According to its major aspects and broadly stated, the present invention is a compact signal generator that operates at low power and produces adjustable pulsed signals in the frequency ranges of interest for electrical stimulation of bone growth and osteoporosis treatment. The signal generator applies the signals to the skin of the patient using skin-contact electrodes. The signal generator incorporates complementary metal oxide semiconductor (CMOS) integrated timing circuits connected as astable multivibrators to produce pulsed signals. Pulse and subpulse durations are adjustable by means of variable resistors or some other convenient means. If desired, the output signal amplitude can be controlled by a potentiometer or otherwise. Power is supplied by a standard 9-volt battery, or some other similar power source such as a rechargeable battery or power supply for use with AC line current. The signal generator circuitry is mounted on a circuit board with battery snaps at one end and output terminals for connection to the patient-contact electrodes at the other end. The signal generator is in a case having one flat or slightly concave side, an opposing convex side, and all edges rounded. The circuit board and battery are slidably contained within the case to facilitate easy access to replace the battery. An indicator light is provided for monitoring circuit functioning.
An important feature of the present inveniion is the use of CMOS integrated timing circuits in astable multivibrator circuits to produce the pulsed signals. CMOS circuits result in a low-maintenance device and circuits having minimal power requirements. Therefore, inexpensive low-voltage batteries can be used as the power source and are preferred therefor. Such batteries would last approximately one week during use. Furthermore, the signal generator does not produce high internal voltages or frequencies likely to induce atrial fibrillation since the signal generator is not connected to commercial AC power lines and does not produce high voltages internally. Thus, the apparatus is suitable for home use.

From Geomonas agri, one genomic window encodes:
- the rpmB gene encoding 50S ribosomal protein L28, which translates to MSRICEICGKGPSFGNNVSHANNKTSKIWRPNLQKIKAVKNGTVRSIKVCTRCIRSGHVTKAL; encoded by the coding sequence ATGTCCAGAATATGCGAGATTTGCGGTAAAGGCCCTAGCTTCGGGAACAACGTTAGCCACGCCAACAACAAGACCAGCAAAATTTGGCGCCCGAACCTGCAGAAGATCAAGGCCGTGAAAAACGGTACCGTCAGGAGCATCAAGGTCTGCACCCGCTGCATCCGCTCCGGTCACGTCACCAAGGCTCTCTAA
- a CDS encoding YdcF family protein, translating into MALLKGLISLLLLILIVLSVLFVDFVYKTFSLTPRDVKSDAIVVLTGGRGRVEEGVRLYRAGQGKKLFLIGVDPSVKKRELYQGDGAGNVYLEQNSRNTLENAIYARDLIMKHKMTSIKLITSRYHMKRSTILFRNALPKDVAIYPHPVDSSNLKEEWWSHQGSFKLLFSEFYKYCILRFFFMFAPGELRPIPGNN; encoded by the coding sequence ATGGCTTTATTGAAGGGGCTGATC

Another feature of the present invention is the provision for adjusting the pulse and subpulse duration and frequency by means of variable resistors or some other convenient means. If desired, the output signal amplitude can also be adjusted by a potentiometer or otherwise. This feature allows the apparatus to be optimized for bone tissue stimulation or adjusted for stimulation of other cellular tissue.
Yet another feature of the present invention is the small size, light weight and shape of the encased circuit components. The components may be encapsulated in resin for protection from moisture, mechanical damage, or accidental disconnection of the power source. The outer case preferably has one flat or slightly concave side, the opposite side convex, and all edges rounded to facilitate attachment to the outside of a cast and reduce the likelihood of snagging on objects or clothing while in use.
Still another feature of the present invention is the use of skincontact electrodes such as electrocardiogram electrodes. Low-frequency AC signals, simulating natural piezoelectric signals, thereby pass without distortion directly from the signal generator to the patient's body through the skin. Such electrodes might be incorporated in a cast, slipped into its ends, attached to the patient's skin, or otherwise placed in the desired treatment configuration.
Other features and advantages of the present invention will be apparent to those skilled in the art from a careful reading of the Detailed Description of a Preferred Embodiment presented below and accompanied by the drawings.
In the drawings,
FIG. 1 is a waveform used for stimulation of bone growth;
FIG. 2 is a waveform used for treatment of osteoporosis; and
FIG. 3 is an electrical schematic diagram of a pulsed signal generator according to a preferred embodiment of the present invention.